A short story gets accepted and…

I searched on “story accepted!” and found a number of instances of jubilant authors. Exhibits A, B, C and D.  Everybody is happy and they want you to read their stories.  That’s cool.  We write to be read, right?  And we all want to be accepted.  I’ve had my own little victory dances here.  But what does it really mean to have a story “accepted”?  Does it matter who accepts it?  If money comes along?  If anyone reads the thing or reviews it?  If it wins an award?

Acceptance for readers mean they get access to the story.  They hope that the stories that will move them and stick in their memories will somehow find their way to them.  (For some readers, finding the writer becomes possible after they’ve seen the name a few times.  I sought out Harlan Ellison, Philip K Dick and, most recently, Ron Carlson, after bumping into their stories from time to time and saying wow.  Readers also seek writers’ stories after engaging reviews or recommendations from friends.)

So acceptances that ultimately bring a story to a reader are successful if the story entertains or transforms the person who reads the words.  But what do acceptances mean to an author?

  • Encouragement — Hey!  Somebody likes what I wrote!  I’m not the only one!  Writing is a lonely business.  Almost by definition, it means long hours spent by yourself typing out words with only yourself as an audience.  During this time, any sane person has doubts.  Even an insane person like myself, who claims he can sell anything, has doubts.  (Just ask me about my current anxieties about bring the worst playwright in New York.)  When someone, often someone who reject over 90% of what they are offered, says yes, there is a validation of sorts.  I do believe that any worthwhile artist needs to be self-validating, but that does not diminish the good feeling of an acceptance.
  • Proof points — Editors are as nervous and anxiety-ridden as writers.  Maybe more so.  If you show them that anyone has taken a chance on you, I believe it reduces the fear of accepting something that will make them look foolish or diminish their publications.  I list recent pubs that have accepted my stories in every cover letter.  As the list has grown, I’ve gotten nicer responses.  (Of course, this could be because the stories are getting better, but I have my doubts.)  My last two rejections notices came with virtual apologies and assurances that the stories would sell somewhere.
  • Money — I do not disparage those who get free copies or just have their story added to an e-publication that does not pay.  I’ve been there.  It is a good starting point.  It is an exceptional starting point if you end up in a little magazine that is read for “best of” anthologies.  But the currency of our culture is… well… currency.  If you get a little money, it means someone put that much extra into validating you.  Get a nice check and you don’t feel as guilty for all that money put into writing books, courses and stamps.  Get a really nice check, and maybe you can dream about doing this full time.  Sometimes I turn the money back to the pub if I feel it is the right thing to do, but I don’t give any of my stories away for free anymore.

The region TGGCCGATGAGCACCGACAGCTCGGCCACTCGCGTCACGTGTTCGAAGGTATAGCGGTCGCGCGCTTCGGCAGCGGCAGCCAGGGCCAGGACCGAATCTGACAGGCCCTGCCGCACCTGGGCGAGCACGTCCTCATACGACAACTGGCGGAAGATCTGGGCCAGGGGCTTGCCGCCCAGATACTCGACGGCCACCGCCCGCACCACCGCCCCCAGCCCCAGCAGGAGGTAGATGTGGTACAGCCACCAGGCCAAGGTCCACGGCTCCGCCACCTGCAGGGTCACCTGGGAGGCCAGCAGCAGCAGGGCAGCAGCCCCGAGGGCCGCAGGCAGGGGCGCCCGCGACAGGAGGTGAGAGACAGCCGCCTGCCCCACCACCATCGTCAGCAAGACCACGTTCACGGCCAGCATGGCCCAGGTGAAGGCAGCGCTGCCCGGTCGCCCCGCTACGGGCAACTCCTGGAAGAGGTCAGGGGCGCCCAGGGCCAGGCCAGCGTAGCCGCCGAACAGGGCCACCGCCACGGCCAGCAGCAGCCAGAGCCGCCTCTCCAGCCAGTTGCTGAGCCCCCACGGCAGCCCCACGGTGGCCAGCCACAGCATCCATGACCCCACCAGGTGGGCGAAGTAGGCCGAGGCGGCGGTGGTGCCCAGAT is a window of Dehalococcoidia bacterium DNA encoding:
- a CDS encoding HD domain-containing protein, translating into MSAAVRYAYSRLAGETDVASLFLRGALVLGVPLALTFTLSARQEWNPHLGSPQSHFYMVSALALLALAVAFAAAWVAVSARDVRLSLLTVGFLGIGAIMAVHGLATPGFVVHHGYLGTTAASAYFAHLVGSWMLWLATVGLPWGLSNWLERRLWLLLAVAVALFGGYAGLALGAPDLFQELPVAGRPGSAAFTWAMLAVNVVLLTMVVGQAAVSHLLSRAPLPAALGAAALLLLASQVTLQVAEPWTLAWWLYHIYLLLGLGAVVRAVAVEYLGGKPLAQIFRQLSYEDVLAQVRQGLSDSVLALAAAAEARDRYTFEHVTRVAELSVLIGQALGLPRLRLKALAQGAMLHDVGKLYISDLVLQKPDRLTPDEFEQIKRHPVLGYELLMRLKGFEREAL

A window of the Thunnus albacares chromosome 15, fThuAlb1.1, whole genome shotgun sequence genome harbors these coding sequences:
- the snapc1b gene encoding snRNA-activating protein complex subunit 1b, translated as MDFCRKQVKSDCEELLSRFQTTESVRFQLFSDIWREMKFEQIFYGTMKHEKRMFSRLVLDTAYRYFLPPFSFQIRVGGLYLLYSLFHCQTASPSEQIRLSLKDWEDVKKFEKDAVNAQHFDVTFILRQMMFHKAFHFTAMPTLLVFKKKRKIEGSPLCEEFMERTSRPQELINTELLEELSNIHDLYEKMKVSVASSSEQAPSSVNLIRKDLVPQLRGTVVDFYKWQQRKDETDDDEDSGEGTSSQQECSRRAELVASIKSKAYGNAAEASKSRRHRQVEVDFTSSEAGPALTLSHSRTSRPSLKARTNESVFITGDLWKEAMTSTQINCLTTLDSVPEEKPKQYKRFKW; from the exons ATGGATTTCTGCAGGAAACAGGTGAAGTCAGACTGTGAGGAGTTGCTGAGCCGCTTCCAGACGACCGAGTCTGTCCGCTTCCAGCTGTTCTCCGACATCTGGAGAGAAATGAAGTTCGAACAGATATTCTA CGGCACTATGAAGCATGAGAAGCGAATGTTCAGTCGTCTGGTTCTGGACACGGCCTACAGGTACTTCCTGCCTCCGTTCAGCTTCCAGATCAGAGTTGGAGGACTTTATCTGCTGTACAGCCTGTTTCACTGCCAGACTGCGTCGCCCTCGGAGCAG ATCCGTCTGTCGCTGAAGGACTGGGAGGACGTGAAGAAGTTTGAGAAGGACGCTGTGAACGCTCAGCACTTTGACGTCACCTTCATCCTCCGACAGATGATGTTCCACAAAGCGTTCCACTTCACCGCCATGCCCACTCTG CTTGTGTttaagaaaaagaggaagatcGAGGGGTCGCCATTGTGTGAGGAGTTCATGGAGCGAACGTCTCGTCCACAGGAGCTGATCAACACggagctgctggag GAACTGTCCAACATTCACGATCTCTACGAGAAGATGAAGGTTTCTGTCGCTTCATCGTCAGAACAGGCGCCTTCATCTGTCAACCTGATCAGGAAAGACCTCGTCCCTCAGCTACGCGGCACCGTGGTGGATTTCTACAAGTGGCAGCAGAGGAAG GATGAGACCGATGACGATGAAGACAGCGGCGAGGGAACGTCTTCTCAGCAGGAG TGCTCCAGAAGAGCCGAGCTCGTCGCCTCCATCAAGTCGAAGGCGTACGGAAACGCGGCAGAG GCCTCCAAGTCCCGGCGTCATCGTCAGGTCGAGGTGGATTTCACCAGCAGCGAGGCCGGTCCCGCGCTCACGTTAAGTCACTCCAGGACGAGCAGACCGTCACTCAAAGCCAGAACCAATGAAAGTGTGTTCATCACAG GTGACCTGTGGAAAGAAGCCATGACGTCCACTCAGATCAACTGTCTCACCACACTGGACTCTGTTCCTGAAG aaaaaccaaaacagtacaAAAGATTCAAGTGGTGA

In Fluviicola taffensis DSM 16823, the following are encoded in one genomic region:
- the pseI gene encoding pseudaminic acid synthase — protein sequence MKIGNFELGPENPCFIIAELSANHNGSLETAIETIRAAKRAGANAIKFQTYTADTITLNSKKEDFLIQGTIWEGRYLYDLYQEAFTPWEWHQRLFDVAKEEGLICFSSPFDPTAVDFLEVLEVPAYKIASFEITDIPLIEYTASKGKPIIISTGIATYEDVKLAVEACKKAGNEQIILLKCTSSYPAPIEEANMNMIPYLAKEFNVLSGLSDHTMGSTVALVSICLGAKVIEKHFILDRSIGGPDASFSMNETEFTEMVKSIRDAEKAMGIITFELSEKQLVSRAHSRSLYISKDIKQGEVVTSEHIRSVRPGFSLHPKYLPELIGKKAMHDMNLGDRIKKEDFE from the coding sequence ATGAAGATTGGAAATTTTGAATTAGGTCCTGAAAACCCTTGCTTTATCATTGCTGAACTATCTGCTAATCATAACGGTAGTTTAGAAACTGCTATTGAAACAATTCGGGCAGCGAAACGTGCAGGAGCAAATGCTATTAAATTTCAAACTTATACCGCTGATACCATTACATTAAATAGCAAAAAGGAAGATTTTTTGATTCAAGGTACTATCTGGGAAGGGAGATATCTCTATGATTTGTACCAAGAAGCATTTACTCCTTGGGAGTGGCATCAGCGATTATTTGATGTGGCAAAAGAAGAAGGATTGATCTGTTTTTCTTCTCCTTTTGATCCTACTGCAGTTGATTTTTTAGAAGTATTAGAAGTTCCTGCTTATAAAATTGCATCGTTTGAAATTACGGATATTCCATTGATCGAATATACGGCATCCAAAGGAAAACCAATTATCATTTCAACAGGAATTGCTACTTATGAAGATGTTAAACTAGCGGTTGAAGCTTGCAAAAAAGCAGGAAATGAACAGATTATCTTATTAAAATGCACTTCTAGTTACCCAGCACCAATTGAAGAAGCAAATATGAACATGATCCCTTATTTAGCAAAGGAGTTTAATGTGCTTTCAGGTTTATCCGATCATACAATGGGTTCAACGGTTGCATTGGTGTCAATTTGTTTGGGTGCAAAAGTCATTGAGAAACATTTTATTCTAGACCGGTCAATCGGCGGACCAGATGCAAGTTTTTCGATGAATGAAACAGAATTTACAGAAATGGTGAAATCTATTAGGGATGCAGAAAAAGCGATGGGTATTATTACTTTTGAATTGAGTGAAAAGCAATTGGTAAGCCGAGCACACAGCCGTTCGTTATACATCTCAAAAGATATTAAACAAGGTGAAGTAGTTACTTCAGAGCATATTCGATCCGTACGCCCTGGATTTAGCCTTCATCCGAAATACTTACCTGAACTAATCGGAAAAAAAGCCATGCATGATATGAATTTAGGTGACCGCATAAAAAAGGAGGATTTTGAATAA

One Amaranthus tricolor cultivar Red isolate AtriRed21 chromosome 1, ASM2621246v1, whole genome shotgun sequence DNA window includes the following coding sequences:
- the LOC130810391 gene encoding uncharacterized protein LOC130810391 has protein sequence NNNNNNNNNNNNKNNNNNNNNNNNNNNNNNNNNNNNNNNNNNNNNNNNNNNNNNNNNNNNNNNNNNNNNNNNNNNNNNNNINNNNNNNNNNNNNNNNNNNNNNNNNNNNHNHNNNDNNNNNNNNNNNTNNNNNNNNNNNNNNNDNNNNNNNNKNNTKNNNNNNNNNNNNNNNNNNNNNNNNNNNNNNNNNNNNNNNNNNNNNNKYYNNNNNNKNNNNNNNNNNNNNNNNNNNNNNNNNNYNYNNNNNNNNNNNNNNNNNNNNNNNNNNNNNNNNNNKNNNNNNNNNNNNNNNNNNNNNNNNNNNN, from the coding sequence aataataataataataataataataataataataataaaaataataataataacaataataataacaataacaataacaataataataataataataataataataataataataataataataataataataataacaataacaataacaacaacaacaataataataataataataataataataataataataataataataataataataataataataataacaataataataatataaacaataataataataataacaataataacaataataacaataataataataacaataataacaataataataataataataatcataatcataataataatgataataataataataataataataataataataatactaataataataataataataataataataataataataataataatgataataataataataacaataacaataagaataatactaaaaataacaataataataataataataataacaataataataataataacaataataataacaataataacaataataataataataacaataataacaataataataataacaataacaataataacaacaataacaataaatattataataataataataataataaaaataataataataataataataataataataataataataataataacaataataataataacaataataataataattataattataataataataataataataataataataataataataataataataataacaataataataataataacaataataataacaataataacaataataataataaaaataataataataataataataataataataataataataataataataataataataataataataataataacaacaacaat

• Prestige — You can be mocked for selling a short story or for selling anything in a genre that is disparaged by the New York Review of Books (virtually anything I write falls into that category).  You will also run into a lot of people who have never written more than a piece they got a A in high school composition for who will think selling a story is no big deal.  They could do the same thing if they wanted to.  These folks can discourage the faint of heart, but their barbs won’t touch me.  For most people, the news of a sale brings on honor to the author.  Oftentimes to an embarrassing extent, people will get excited and even brag about you.  You can become “the writer” among your peers, who will send their aspiring children to you for advice or ask you to look at their letters to the electric company.  This is helpful.  Writers need to have their identities as writers reinforced in every way.  (Just don’t expect friends, family or colleagues to read any fiction you wrote.  That rarely happens, even if you write short shorts.)
  • Bragging rights — Yes, writers like to brag.  They like to compare.  They like to count.  And selling a story gives you something to talk about on Facebook or at a class reunion.
  • Exposure — Unsold stories are not usually eligible for awards or anthologies.  They do not get reviewed and do not get read by agents.
  • Feedback — On occasion, a sold story leads to comments that are helpful.  To be honest, seeing one in typeface in the context of other writing forces me to see where I can do better.
  • The end to a long wait  — See the last blog entry.  You can now exhale.

I should add one more: the fulfillment of the purpose (at least partially) of the work.  Stories are communications.  They are written to be read.  (And one hopes that they will be read by an audience that is exactly right — about which I’ll write in another blog entry.)

Okay, is this a bit more than the usual, “I got accepted!  Yay!  Please read my story!”?  I hope so.

By the way, Zeitgeist Rangers sold to Bards and Sages (Yay!) and should be published by the end of the year.  Please read my story.

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